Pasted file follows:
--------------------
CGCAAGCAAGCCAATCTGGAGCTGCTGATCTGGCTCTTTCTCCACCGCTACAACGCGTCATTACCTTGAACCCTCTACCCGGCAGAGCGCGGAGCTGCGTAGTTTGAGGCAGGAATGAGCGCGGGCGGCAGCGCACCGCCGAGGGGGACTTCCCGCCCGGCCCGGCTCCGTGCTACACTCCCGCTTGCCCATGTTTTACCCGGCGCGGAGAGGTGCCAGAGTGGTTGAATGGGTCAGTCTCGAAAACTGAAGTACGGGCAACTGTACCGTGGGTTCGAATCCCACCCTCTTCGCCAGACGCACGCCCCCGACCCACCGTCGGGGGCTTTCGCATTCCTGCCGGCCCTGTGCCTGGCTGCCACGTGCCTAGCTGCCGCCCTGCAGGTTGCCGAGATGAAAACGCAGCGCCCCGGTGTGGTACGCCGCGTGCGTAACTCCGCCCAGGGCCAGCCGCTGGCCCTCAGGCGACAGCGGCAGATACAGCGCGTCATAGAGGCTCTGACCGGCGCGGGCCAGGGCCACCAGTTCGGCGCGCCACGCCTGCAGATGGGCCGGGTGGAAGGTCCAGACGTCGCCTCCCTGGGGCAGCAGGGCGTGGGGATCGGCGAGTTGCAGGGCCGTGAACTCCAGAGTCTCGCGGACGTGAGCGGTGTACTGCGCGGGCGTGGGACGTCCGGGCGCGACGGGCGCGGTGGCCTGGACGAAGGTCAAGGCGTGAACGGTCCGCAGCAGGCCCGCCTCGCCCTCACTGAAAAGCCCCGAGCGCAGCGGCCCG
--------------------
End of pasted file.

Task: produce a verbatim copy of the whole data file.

CGCAAGCAAGCCAATCTGGAGCTGCTGATCTGGCTCTTTCTCCACCGCTACAACGCGTCATTACCTTGAACCCTCTACCCGGCAGAGCGCGGAGCTGCGTAGTTTGAGGCAGGAATGAGCGCGGGCGGCAGCGCACCGCCGAGGGGGACTTCCCGCCCGGCCCGGCTCCGTGCTACACTCCCGCTTGCCCATGTTTTACCCGGCGCGGAGAGGTGCCAGAGTGGTTGAATGGGTCAGTCTCGAAAACTGAAGTACGGGCAACTGTACCGTGGGTTCGAATCCCACCCTCTTCGCCAGACGCACGCCCCCGACCCACCGTCGGGGGCTTTCGCATTCCTGCCGGCCCTGTGCCTGGCTGCCACGTGCCTAGCTGCCGCCCTGCAGGTTGCCGAGATGAAAACGCAGCGCCCCGGTGTGGTACGCCGCGTGCGTAACTCCGCCCAGGGCCAGCCGCTGGCCCTCAGGCGACAGCGGCAGATACAGCGCGTCATAGAGGCTCTGACCGGCGCGGGCCAGGGCCACCAGTTCGGCGCGCCACGCCTGCAGATGGGCCGGGTGGAAGGTCCAGACGTCGCCTCCCTGGGGCAGCAGGGCGTGGGGATCGGCGAGTTGCAGGGCCGTGAACTCCAGAGTCTCGCGGACGTGAGCGGTGTACTGCGCGGGCGTGGGACGTCCGGGCGCGACGGGCGCGGTGGCCTGGACGAAGGTCAAGGCGTGAACGGTCCGCAGCAGGCCCGCCTCGCCCTCACTGAAAAGCCCCGAGCGCAGCGGCCCG